What is White Balance?

White balance offers an easy way to improve your shots, even if you tend to use automatic settings on a digital point-and-shoot. So what is white balance, exactly? Almost every camera will have this setting, and it's used to adjust images so the colors are more accurate. Below, we've outlined the basics of white balance, and how anyone can adjust it for more precise results. 

Color Temperature

Sometimes, photos can have a distinct tint to them, where one color is dominating the frame. This is called a "color cast", and every light source in a photo has a particular cast (or temperature) to it. For example, fluorescent bulbs generally create a bluish cast, while candlelight produces a reddish, natural cast. All of these light sources fall on a temperature scale, which ranges from candlelight (around 2000 Kelvin) to a perfectly blue sky (15,000K and up). The average household bulb produces about 2500K, and it creates an orangish color cast.         

How to Adjust White Balance

In many cases, it's difficult to tell a photo's color temperature because our eyes adjust to whatever we're currently looking at. In order to make accurate adjustments and balance the temperature, you'll need to warm up an overly cool scene, or cool down a warm scene. Ultimately, there is no "perfect" white balance, and it all depends on your creative goals. Here are some common WB settings to get you started:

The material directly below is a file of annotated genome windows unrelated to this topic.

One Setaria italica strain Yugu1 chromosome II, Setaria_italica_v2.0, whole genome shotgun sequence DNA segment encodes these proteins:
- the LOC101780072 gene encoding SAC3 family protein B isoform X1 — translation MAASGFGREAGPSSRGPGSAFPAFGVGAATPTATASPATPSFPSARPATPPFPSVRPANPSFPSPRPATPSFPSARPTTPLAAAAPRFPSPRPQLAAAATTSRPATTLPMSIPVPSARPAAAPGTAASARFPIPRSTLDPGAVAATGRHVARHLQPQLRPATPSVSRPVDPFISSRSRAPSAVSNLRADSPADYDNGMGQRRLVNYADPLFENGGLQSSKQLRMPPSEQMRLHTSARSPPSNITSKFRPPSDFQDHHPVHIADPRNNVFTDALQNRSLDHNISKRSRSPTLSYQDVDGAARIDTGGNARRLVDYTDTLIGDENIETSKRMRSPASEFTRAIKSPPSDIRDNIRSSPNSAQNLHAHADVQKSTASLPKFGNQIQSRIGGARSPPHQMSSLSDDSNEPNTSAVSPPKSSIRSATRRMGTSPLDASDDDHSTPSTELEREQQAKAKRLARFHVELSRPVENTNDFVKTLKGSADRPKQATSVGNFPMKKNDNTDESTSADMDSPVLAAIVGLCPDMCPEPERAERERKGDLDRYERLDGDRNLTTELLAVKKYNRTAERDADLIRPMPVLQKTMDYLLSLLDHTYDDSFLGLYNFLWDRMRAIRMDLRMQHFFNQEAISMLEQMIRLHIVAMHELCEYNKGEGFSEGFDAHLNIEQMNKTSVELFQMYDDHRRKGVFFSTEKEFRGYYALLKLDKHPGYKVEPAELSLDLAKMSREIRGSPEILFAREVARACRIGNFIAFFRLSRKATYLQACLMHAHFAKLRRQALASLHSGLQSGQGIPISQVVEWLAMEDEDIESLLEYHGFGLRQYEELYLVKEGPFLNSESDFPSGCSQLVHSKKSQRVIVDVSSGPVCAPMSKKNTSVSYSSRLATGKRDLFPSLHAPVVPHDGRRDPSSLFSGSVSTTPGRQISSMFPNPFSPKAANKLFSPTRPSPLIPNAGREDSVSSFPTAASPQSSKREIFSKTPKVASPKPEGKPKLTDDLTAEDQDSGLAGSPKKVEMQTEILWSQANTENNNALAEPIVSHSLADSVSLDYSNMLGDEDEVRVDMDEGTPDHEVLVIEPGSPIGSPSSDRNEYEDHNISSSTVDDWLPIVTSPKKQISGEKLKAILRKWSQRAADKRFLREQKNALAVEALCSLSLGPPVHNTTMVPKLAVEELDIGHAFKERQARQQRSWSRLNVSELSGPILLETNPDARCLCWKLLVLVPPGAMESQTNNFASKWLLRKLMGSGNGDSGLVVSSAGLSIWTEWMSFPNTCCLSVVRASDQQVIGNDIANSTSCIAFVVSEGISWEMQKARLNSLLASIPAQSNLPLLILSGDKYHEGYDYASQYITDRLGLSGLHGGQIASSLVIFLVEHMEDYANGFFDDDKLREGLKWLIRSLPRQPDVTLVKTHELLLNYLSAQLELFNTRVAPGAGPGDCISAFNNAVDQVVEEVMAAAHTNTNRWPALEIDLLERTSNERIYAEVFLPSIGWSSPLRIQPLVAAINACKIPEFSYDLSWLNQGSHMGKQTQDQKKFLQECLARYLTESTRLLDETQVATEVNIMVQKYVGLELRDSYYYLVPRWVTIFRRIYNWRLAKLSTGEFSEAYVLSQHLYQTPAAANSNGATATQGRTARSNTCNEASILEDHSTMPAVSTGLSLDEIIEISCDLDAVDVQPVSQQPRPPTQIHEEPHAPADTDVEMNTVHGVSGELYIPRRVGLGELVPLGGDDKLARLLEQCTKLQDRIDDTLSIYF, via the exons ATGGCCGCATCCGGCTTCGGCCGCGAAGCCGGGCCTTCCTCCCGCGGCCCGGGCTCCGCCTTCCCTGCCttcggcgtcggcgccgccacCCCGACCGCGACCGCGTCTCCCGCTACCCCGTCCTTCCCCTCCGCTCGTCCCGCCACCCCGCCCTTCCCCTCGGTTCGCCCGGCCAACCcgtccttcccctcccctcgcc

• Auto: Start by playing around with your camera's auto white balance (AWB) function. This is best for a typical daytime scene. Once the color temperature gets more extreme, though, your camera will just assume what the white balance should be. This is where manual white balance is important. 
  • Shade: AWB will usually overcompensate in shady scenes, making the light seem a little cold and unforgiving. Instead, use the Shade setting for a more nuanced approach. 
  • Daylight: The difference between AWB and Daylight mode is made obvious when moving between outdoor and indoor scenes. While AWB can do a passable job in most lighting situations, Daylight mode is designed specifically for natural sunlight. We recommend using this setting over AWB for a more accurate daytime cast. 
  • Cloudy: If your sky is not quite "daylight blue", it may have a color temperature around 7000K, lending your images a cool, blueish cast. To deal with this overcast lighting, use the Cloudy mode. 
  • Flash: If you're shooting a dark scene that requires a flash, you can enable this WB setting to make up for the bulb's cool cast. 
  • Fluorescent: For most viewers, fluorescent light has a cold and sterile look that can make an otherwise pleasant scene look ugly. To compensate for this harsh light source, we recommend using the Fluorescent WB setting. 
  • Tungsten: The typical household bulb has an orange hue, and if you shoot in AWB mode, this color cast can pervade an entire scene. Use the Tungsten mode to counteract those incandescent colors. 

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